Tuesday, April 22, 2003

Speaking of international Workers Memorial Day, let's also remember those who need health and safety protections most, and probably enjoy them least. This rather disturbing Guardian article was forwarded by Hazards editor Rory O'Neil.

Hell on earth

This is the most polluted place in Russia - where the snow is black, the air tastes of sulphur and the life expectancy for factory workers is 10 years below the Russian average. But now a local union rep is taking on the might of Russian industry in Sunday's mayoral elections - and promising to clean up the town. Nick Paton Walsh is one of the few foreigners to be allowed in.

Nick Paton Walsh
Friday April 18, 2003
The Guardian

For Volodia Tuitin, snow comes in many colours. It can be black. Sometimes it is a dirty yellow or even pink. Tuitin has spent all his 45 years in they heavily polluted mining town of Norilsk, where he now works in a copper-smelting factory. His life has been dominated by the same skyline - a desolate set of snowdrifts and battered tower blocks - punctured by tall chimney stacks belching out heavy metals and industrial dust. This is the most polluted town in Russia.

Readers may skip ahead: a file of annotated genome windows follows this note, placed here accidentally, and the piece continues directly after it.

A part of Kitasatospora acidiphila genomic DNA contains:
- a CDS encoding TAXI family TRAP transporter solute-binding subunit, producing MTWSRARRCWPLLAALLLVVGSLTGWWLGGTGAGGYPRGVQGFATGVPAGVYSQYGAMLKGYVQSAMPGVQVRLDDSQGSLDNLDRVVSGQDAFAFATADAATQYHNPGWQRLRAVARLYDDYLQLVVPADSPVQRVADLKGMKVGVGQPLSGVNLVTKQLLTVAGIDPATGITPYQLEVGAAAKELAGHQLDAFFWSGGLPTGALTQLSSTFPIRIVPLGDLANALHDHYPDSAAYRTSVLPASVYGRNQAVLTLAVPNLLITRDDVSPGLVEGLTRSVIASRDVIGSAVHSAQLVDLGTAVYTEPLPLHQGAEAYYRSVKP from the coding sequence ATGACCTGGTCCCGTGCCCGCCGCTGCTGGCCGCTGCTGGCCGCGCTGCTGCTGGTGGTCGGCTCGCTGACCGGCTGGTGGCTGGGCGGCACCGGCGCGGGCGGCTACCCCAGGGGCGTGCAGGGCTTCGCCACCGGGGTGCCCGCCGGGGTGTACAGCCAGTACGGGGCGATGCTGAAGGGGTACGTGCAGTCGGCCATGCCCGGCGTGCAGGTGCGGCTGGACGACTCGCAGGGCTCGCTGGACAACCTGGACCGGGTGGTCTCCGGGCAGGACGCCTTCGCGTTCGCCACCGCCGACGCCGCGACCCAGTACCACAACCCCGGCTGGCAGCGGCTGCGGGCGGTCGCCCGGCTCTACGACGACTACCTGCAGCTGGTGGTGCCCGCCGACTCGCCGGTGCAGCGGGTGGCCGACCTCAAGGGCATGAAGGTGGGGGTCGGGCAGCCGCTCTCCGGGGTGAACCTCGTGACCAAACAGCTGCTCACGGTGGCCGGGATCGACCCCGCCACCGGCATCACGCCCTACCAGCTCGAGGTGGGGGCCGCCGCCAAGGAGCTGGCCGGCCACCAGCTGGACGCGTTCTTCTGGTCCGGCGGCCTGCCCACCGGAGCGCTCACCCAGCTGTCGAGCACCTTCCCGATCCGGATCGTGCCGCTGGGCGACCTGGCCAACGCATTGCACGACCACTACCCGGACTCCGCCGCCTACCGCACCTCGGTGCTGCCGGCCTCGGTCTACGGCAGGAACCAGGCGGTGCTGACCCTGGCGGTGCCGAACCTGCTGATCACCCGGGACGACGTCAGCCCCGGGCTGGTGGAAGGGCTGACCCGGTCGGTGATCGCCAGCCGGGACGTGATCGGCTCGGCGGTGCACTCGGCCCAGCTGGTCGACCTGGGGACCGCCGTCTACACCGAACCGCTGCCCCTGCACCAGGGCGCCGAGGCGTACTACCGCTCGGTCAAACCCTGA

Tuitin endures daily work in the electrolysis plant. Here, toxic fumes blind the senses, forcing him and his colleagues to wear respirators. Lists of dead workers adorn the walls of the plant's lobby, usually men "only 50 or 52 years old", Tuitin says. Many of his colleagues hide their illnesses to avoid losing shifts. "If I lose my job, then I won't find another place to work in this town. What will my family eat? We go to work despite knowing conditions are bad. Forced work like this is normally called slavery."
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